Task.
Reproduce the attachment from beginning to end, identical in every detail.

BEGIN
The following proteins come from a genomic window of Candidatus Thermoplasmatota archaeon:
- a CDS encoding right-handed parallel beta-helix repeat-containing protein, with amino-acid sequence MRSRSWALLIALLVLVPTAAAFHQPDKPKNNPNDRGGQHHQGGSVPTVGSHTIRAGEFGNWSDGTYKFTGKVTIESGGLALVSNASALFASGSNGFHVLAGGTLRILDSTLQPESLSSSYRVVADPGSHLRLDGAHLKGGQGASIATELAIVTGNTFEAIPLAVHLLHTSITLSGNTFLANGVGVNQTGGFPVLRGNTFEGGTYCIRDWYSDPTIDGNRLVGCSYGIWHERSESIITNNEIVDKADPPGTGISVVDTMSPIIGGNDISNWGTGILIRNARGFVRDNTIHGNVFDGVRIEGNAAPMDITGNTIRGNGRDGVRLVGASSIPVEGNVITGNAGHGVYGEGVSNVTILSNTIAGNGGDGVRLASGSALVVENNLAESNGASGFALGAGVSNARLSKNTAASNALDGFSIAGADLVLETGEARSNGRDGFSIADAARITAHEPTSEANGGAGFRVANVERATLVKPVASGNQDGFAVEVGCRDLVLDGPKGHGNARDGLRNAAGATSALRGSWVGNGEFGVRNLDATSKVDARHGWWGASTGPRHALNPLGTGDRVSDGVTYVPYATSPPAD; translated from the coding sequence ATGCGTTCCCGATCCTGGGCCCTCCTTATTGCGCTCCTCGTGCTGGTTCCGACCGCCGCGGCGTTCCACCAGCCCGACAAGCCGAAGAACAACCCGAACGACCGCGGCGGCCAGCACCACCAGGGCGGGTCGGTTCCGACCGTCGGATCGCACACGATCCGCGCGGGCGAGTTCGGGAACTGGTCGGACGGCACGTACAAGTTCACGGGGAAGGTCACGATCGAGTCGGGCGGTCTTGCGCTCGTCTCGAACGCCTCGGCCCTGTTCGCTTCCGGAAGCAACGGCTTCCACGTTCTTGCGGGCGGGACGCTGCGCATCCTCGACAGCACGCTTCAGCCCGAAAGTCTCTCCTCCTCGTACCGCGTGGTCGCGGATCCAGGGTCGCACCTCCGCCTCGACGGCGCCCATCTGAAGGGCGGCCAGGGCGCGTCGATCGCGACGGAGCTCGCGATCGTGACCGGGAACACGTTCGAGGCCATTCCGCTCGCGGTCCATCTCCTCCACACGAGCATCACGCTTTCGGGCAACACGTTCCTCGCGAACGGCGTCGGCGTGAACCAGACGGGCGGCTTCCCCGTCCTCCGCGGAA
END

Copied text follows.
The following proteins come from a genomic window of Candidatus Thermoplasmatota archaeon:
- a CDS encoding right-handed parallel beta-helix repeat-containing protein, with amino-acid sequence MRSRSWALLIALLVLVPTAAAFHQPDKPKNNPNDRGGQHHQGGSVPTVGSHTIRAGEFGNWSDGTYKFTGKVTIESGGLALVSNASALFASGSNGFHVLAGGTLRILDSTLQPESLSSSYRVVADPGSHLRLDGAHLKGGQGASIATELAIVTGNTFEAIPLAVHLLHTSITLSGNTFLANGVGVNQTGGFPVLRGNTFEGGTYCIRDWYSDPTIDGNRLVGCSYGIWHERSESIITNNEIVDKADPPGTGISVVDTMSPIIGGNDISNWGTGILIRNARGFVRDNTIHGNVFDGVRIEGNAAPMDITGNTIRGNGRDGVRLVGASSIPVEGNVITGNAGHGVYGEGVSNVTILSNTIAGNGGDGVRLASGSALVVENNLAESNGASGFALGAGVSNARLSKNTAASNALDGFSIAGADLVLETGEARSNGRDGFSIADAARITAHEPTSEANGGAGFRVANVERATLVKPVASGNQDGFAVEVGCRDLVLDGPKGHGNARDGLRNAAGATSALRGSWVGNGEFGVRNLDATSKVDARHGWWGASTGPRHALNPLGTGDRVSDGVTYVPYATSPPAD; translated from the coding sequence ATGCGTTCCCGATCCTGGGCCCTCCTTATTGCGCTCCTCGTGCTGGTTCCGACCGCCGCGGCGTTCCACCAGCCCGACAAGCCGAAGAACAACCCGAACGACCGCGGCGGCCAGCACCACCAGGGCGGGTCGGTTCCGACCGTCGGATCGCACACGATCCGCGCGGGCGAGTTCGGGAACTGGTCGGACGGCACGTACAAGTTCACGGGGAAGGTCACGATCGAGTCGGGCGGTCTTGCGCTCGTCTCGAACGCCTCGGCCCTGTTCGCTTCCGGAAGCAACGGCTTCCACGTTCTTGCGGGCGGGACGCTGCGCATCCTCGACAGCACGCTTCAGCCCGAAAGTCTCTCCTCCTCGTACCGCGTGGTCGCGGATCCAGGGTCGCACCTCCGCCTCGACGGCGCCCATCTGAAGGGCGGCCAGGGCGCGTCGATCGCGACGGAGCTCGCGATCGTGACCGGGAACACGTTCGAGGCCATTCCGCTCGCGGTCCATCTCCTCCACACGAGCATCACGCTTTCGGGCAACACGTTCCTCGCGAACGGCGTCGGCGTGAACCAGACGGGCGGCTTCCCCGTCCTCCGCGGAA